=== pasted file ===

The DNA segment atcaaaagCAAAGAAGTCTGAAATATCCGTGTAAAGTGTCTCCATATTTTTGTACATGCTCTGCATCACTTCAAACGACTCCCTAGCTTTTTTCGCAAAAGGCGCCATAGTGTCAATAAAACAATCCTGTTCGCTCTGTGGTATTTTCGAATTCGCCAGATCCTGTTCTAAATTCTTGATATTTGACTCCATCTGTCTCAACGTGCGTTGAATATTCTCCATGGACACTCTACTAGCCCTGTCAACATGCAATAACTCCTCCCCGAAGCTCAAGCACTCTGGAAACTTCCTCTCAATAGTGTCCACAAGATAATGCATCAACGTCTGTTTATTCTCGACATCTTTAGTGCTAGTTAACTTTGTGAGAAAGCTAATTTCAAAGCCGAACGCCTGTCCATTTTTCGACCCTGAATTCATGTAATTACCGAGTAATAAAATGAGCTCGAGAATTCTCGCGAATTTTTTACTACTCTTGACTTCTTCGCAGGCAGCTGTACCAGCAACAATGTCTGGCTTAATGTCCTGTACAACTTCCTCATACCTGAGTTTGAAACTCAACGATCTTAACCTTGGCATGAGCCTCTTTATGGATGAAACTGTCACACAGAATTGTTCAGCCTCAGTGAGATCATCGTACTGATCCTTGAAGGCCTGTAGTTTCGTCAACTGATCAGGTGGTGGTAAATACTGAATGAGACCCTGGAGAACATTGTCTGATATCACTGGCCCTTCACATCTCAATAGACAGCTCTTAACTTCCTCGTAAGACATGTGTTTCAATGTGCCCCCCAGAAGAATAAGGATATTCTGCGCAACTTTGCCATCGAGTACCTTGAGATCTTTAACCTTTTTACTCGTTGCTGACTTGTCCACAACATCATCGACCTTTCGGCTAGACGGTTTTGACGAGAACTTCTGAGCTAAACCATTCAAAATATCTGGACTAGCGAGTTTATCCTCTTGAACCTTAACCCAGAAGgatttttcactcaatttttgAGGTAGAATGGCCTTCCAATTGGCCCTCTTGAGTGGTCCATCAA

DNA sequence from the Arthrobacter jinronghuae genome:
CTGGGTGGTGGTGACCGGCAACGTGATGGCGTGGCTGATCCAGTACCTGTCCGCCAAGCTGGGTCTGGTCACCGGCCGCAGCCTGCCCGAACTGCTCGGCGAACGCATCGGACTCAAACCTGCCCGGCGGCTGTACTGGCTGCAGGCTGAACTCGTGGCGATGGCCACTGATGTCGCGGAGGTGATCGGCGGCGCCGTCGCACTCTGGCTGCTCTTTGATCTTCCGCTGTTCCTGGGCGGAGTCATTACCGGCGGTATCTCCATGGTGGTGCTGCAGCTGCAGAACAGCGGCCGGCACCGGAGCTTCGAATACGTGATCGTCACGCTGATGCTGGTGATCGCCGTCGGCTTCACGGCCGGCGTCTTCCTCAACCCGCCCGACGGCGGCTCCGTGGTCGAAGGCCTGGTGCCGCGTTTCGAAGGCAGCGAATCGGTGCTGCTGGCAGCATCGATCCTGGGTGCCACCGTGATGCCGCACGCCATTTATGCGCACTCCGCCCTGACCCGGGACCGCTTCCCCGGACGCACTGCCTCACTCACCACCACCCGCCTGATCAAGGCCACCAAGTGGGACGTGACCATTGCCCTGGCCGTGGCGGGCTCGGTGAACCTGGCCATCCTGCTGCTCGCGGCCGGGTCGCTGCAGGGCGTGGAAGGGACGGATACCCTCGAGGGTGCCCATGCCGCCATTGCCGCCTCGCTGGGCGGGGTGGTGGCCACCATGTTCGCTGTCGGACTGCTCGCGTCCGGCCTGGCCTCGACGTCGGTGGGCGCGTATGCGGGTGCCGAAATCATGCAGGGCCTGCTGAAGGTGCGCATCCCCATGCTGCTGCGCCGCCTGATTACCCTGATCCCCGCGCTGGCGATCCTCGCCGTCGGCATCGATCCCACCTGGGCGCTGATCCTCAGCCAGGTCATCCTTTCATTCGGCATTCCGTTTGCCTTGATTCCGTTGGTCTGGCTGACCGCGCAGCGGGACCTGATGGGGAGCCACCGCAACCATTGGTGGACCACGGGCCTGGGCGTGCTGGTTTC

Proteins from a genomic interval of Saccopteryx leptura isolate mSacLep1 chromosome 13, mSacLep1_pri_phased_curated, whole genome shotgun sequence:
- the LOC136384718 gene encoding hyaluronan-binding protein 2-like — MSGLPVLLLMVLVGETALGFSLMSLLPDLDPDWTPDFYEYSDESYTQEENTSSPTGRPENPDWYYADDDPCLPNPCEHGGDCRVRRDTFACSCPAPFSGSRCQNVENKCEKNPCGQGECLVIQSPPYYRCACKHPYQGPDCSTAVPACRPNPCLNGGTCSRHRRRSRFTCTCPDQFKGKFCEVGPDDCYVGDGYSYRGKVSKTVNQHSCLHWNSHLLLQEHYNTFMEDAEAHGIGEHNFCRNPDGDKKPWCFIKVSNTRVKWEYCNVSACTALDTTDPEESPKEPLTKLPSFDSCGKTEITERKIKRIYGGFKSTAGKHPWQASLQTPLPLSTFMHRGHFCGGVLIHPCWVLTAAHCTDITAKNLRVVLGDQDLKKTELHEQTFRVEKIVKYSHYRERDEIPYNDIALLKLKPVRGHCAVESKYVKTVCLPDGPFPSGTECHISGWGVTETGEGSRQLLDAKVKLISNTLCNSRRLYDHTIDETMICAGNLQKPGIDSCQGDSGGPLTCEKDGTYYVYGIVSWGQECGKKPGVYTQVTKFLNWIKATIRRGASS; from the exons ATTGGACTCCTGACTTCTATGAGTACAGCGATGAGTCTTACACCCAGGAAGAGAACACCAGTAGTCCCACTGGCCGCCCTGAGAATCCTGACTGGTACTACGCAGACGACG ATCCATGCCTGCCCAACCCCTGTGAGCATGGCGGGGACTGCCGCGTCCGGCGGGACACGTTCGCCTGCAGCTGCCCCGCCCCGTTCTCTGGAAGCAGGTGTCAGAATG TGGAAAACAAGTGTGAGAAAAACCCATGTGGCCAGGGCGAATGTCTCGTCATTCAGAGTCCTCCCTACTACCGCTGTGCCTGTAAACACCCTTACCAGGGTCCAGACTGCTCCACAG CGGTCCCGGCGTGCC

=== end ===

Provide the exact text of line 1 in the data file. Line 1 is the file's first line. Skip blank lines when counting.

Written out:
The DNA segment atcaaaagCAAAGAAGTCTGAAATATCCGTGTAAAGTGTCTCCATATTTTTGTACATGCTCTGCATCACTTCAAACGACTCCCTAGCTTTTTTCGCAAAAGGCGCCATAGTGTCAATAAAACAATCCTGTTCGCTCTGTGGTATTTTCGAATTCGCCAGATCCTGTTCTAAATTCTTGATATTTGACTCCATCTGTCTCAACGTGCGTTGAATATTCTCCATGGACACTCTACTAGCCCTGTCAACATGCAATAACTCCTCCCCGAAGCTCAAGCACTCTGGAAACTTCCTCTCAATAGTGTCCACAAGATAATGCATCAACGTCTGTTTATTCTCGACATCTTTAGTGCTAGTTAACTTTGTGAGAAAGCTAATTTCAAAGCCGAACGCCTGTCCATTTTTCGACCCTGAATTCATGTAATTACCGAGTAATAAAATGAGCTCGAGAATTCTCGCGAATTTTTTACTACTCTTGACTTCTTCGCAGGCAGCTGTACCAGCAACAATGTCTGGCTTAATGTCCTGTACAACTTCCTCATACCTGAGTTTGAAACTCAACGATCTTAACCTTGGCATGAGCCTCTTTATGGATGAAACTGTCACACAGAATTGTTCAGCCTCAGTGAGATCATCGTACTGATCCTTGAAGGCCTGTAGTTTCGTCAACTGATCAGGTGGTGGTAAATACTGAATGAGACCCTGGAGAACATTGTCTGATATCACTGGCCCTTCACATCTCAATAGACAGCTCTTAACTTCCTCGTAAGACATGTGTTTCAATGTGCCCCCCAGAAGAATAAGGATATTCTGCGCAACTTTGCCATCGAGTACCTTGAGATCTTTAACCTTTTTACTCGTTGCTGACTTGTCCACAACATCATCGACCTTTCGGCTAGACGGTTTTGACGAGAACTTCTGAGCTAAACCATTCAAAATATCTGGACTAGCGAGTTTATCCTCTTGAACCTTAACCCAGAAGgatttttcactcaatttttgAGGTAGAATGGCCTTCCAATTGGCCCTCTTGAGTGGTCCATCAA